Why did you choose to become a doctor? Why the Cardiology field in particular?
At a very early age I became fascinated with science and physiology, particularly the human body and it’s functionality. In addition, I had a lot of support and advocacy from my parents. This was primarily from my father who always had the aspiration to become a physician, and despite excelling academically was never afforded the opportunity to pursue a medical degree. I guess you could say I was on the path to become a doctor before I actually knew the field much at all.
Upon entering college at UNC I was fairly determined to seek admission into the medical school. As it turns out, my mother suffered a significant heart attack the first semester of my sophomore year. During her nearly 4-month hospitalization I was exposed to many aspects of cardiovascular medicine. These experiences catapulted my interest in cardiology, which was further solidified during medical school at UNC.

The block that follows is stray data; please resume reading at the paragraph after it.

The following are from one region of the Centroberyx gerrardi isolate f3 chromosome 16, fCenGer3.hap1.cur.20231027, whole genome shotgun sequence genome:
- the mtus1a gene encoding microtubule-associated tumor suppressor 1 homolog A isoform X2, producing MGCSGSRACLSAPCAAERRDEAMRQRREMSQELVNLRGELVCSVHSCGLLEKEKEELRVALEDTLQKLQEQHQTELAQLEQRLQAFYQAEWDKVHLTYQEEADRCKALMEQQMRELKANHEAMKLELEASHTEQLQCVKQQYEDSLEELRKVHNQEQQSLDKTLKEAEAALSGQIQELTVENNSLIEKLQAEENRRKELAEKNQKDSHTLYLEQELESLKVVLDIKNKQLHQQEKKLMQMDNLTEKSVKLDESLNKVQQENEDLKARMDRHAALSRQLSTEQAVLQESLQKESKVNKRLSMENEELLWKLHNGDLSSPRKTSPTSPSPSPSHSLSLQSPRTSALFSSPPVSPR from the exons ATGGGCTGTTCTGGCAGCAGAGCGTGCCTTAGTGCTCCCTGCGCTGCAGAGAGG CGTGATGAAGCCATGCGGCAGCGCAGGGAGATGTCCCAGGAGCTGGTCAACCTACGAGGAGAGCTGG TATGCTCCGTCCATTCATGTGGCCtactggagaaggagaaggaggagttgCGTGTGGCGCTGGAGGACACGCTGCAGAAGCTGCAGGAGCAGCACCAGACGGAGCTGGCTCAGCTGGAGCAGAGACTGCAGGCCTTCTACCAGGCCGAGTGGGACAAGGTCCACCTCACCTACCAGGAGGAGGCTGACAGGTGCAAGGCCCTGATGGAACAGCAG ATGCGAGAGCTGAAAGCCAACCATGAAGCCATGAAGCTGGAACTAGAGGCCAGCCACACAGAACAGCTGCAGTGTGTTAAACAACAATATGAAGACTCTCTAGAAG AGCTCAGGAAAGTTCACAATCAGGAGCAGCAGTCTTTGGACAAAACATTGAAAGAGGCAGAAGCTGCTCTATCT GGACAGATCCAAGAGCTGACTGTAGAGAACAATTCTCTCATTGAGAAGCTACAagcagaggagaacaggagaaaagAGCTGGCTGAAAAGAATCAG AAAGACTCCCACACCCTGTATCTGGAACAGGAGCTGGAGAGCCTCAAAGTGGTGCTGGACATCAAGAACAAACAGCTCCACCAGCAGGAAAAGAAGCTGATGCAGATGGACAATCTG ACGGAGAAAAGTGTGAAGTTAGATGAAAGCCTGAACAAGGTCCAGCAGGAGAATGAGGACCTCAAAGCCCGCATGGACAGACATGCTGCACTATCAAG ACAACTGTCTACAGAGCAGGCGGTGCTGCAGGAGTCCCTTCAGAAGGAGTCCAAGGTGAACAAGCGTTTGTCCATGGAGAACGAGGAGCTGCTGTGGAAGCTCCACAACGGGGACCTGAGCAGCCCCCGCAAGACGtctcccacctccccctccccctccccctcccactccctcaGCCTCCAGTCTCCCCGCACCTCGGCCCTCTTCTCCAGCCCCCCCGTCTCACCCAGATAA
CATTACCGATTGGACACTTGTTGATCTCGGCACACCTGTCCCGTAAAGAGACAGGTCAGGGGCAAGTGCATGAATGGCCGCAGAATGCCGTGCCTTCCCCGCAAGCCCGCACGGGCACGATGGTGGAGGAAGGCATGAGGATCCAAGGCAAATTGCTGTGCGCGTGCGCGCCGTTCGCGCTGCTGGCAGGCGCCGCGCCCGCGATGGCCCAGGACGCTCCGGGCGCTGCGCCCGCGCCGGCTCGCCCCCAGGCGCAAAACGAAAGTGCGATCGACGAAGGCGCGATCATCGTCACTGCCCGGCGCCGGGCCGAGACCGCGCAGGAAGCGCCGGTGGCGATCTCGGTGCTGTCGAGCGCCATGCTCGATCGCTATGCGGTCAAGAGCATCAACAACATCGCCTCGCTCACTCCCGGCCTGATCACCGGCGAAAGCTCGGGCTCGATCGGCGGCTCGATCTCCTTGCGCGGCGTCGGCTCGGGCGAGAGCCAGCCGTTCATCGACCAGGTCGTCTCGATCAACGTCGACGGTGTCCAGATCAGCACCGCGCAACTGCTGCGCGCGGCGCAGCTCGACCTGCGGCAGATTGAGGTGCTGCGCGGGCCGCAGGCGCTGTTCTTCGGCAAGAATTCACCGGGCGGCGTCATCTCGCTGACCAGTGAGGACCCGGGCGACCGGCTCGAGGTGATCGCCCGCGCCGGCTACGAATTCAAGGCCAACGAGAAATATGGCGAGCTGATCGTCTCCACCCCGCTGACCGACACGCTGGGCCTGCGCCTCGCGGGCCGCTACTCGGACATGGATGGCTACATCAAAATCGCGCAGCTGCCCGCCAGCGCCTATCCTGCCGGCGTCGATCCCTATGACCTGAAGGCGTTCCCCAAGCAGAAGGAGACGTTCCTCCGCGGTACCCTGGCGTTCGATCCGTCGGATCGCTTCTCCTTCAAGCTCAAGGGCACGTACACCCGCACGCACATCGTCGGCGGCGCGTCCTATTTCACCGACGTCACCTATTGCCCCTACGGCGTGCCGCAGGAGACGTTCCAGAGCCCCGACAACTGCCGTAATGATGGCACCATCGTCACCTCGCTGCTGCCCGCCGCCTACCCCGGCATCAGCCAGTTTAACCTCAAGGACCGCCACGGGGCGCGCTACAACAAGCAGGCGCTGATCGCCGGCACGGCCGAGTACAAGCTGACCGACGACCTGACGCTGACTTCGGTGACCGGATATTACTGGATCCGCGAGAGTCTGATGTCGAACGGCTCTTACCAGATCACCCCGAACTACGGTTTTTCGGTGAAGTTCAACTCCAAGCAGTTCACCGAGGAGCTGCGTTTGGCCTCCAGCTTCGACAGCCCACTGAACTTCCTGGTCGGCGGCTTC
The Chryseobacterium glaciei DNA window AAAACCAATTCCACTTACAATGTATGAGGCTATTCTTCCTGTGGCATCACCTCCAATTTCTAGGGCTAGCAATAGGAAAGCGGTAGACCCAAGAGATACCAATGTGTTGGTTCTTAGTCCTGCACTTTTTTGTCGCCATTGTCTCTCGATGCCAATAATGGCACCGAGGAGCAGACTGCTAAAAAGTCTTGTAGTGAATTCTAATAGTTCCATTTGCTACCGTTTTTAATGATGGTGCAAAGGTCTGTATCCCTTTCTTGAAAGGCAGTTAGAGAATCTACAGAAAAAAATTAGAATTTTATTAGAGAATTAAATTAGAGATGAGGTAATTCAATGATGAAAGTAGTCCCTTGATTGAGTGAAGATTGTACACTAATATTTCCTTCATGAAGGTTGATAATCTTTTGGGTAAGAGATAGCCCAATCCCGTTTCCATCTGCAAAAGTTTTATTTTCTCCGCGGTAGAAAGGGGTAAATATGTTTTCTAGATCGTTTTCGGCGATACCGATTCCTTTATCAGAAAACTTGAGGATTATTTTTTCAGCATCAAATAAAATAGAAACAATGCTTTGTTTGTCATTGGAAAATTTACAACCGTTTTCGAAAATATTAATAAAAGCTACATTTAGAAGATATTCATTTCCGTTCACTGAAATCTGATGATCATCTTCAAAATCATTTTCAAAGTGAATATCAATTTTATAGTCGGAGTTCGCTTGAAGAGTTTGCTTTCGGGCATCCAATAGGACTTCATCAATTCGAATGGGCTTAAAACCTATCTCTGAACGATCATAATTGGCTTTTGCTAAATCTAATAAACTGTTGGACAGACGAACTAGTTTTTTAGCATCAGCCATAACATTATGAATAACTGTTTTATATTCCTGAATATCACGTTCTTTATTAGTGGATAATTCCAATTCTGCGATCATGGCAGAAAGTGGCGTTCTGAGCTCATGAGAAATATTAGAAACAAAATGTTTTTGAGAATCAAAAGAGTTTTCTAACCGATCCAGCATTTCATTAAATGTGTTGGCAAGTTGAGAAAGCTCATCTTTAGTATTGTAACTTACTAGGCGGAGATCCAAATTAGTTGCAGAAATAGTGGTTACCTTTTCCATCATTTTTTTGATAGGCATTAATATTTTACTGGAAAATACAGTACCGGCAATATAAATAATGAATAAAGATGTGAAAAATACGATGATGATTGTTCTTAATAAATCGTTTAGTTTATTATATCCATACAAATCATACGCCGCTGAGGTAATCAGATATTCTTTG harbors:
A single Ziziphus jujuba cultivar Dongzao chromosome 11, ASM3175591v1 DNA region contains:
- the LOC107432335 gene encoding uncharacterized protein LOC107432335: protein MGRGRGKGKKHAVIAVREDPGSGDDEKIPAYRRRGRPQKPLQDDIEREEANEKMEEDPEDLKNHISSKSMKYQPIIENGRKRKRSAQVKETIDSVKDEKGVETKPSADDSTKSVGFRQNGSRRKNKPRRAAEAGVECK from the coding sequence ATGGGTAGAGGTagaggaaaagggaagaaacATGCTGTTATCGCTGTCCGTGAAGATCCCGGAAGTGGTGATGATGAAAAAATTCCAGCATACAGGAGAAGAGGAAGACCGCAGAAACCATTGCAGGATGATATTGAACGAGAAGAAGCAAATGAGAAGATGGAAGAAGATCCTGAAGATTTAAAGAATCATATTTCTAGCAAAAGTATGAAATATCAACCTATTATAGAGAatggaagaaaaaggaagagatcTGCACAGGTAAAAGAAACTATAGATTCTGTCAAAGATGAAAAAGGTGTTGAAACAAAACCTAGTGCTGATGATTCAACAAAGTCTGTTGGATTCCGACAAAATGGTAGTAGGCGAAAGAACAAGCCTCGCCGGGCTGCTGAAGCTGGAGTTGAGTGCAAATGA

What is the most rewarding part of your job?
I honestly think I have the best job in the world. Having the ability to positively impact someone’s life at such a crucial and vulnerable moment for them is such an amazing opportunity. As a cardiologist, and more specifically an interventionalist, I’m able to participate in some of the most advanced and state of the art treatments currently available in cardiovascular medicine.
This piece was published by The Sway on Feb. 25. Read more of this Q&A on itsthesway.com.